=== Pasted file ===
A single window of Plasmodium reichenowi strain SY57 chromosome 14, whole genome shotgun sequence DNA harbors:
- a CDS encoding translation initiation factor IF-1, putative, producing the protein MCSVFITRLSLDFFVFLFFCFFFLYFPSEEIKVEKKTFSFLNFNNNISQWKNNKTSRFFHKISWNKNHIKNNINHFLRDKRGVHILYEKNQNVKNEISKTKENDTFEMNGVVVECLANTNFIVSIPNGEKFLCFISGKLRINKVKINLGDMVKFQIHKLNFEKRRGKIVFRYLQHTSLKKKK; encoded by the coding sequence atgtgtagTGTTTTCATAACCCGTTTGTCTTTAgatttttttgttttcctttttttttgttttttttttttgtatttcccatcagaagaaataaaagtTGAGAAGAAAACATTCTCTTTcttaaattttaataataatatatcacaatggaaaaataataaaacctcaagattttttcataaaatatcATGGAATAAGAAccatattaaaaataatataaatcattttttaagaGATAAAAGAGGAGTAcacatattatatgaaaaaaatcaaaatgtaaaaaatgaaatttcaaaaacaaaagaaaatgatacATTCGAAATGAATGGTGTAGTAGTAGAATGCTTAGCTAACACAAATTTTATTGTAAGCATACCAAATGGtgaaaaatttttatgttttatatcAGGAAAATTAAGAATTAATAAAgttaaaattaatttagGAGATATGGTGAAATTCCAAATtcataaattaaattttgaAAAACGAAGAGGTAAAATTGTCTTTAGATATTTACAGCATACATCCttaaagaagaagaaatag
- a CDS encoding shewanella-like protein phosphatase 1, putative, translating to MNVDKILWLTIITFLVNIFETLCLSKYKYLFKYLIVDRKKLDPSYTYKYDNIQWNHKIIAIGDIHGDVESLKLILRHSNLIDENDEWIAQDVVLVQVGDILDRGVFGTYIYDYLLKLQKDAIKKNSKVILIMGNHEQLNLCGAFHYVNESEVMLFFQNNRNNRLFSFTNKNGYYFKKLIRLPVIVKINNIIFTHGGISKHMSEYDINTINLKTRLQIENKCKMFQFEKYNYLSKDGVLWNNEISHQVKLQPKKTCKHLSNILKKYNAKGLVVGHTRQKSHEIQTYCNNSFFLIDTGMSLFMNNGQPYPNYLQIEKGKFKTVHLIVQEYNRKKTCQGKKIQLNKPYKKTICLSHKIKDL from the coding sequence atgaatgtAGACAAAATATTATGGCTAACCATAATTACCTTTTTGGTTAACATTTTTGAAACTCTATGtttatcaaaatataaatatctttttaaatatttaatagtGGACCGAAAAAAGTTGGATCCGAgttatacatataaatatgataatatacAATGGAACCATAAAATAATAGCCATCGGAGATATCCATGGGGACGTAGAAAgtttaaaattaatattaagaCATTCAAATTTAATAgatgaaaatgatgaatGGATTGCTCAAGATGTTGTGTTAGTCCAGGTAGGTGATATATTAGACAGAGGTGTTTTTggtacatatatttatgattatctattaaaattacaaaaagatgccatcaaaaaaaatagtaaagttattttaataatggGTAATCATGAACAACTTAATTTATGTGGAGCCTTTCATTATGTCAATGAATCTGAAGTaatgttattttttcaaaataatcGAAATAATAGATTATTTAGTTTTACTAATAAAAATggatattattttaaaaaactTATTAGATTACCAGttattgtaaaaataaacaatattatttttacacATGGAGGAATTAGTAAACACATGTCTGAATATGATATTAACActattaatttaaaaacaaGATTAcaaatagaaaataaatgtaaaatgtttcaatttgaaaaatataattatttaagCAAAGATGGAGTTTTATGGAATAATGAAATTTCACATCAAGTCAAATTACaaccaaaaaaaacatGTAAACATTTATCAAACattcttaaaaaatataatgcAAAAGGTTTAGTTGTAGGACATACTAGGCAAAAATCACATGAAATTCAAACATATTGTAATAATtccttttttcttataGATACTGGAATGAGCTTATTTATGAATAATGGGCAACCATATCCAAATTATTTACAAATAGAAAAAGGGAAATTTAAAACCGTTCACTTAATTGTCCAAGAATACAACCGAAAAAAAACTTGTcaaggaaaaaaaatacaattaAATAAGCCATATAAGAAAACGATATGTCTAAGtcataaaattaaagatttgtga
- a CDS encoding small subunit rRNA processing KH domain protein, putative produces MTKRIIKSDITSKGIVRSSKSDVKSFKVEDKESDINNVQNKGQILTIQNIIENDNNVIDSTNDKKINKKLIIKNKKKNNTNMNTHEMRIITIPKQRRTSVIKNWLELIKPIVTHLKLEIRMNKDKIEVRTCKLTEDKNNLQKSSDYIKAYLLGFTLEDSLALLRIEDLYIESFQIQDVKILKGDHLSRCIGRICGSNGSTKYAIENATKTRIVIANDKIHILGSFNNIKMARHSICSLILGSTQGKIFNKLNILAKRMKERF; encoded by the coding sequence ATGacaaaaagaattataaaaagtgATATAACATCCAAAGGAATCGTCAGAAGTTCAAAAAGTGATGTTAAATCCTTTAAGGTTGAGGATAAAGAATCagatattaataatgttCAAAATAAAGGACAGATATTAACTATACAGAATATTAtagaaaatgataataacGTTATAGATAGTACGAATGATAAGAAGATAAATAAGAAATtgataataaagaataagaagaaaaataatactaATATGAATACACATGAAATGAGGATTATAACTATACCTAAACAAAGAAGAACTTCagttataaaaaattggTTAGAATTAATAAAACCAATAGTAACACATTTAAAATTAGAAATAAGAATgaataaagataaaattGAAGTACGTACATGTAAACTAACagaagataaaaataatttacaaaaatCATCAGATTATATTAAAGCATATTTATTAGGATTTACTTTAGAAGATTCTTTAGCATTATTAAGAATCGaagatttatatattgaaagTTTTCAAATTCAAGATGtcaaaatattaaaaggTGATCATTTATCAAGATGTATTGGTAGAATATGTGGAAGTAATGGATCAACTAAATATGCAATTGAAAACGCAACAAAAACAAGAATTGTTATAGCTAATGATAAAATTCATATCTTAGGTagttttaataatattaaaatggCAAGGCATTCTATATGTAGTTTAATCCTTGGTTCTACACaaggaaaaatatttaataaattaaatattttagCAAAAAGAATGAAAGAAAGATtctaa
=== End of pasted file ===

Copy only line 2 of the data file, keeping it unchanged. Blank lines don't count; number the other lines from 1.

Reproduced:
- a CDS encoding translation initiation factor IF-1, putative, producing the protein MCSVFITRLSLDFFVFLFFCFFFLYFPSEEIKVEKKTFSFLNFNNNISQWKNNKTSRFFHKISWNKNHIKNNINHFLRDKRGVHILYEKNQNVKNEISKTKENDTFEMNGVVVECLANTNFIVSIPNGEKFLCFISGKLRINKVKINLGDMVKFQIHKLNFEKRRGKIVFRYLQHTSLKKKK; encoded by the coding sequence atgtgtagTGTTTTCATAACCCGTTTGTCTTTAgatttttttgttttcctttttttttgttttttttttttgtatttcccatcagaagaaataaaagtTGAGAAGAAAACATTCTCTTTcttaaattttaataataatatatcacaatggaaaaataataaaacctcaagattttttcataaaatatcATGGAATAAGAAccatattaaaaataatataaatcattttttaagaGATAAAAGAGGAGTAcacatattatatgaaaaaaatcaaaatgtaaaaaatgaaatttcaaaaacaaaagaaaatgatacATTCGAAATGAATGGTGTAGTAGTAGAATGCTTAGCTAACACAAATTTTATTGTAAGCATACCAAATGGtgaaaaatttttatgttttatatcAGGAAAATTAAGAATTAATAAAgttaaaattaatttagGAGATATGGTGAAATTCCAAATtcataaattaaattttgaAAAACGAAGAGGTAAAATTGTCTTTAGATATTTACAGCATACATCCttaaagaagaagaaatag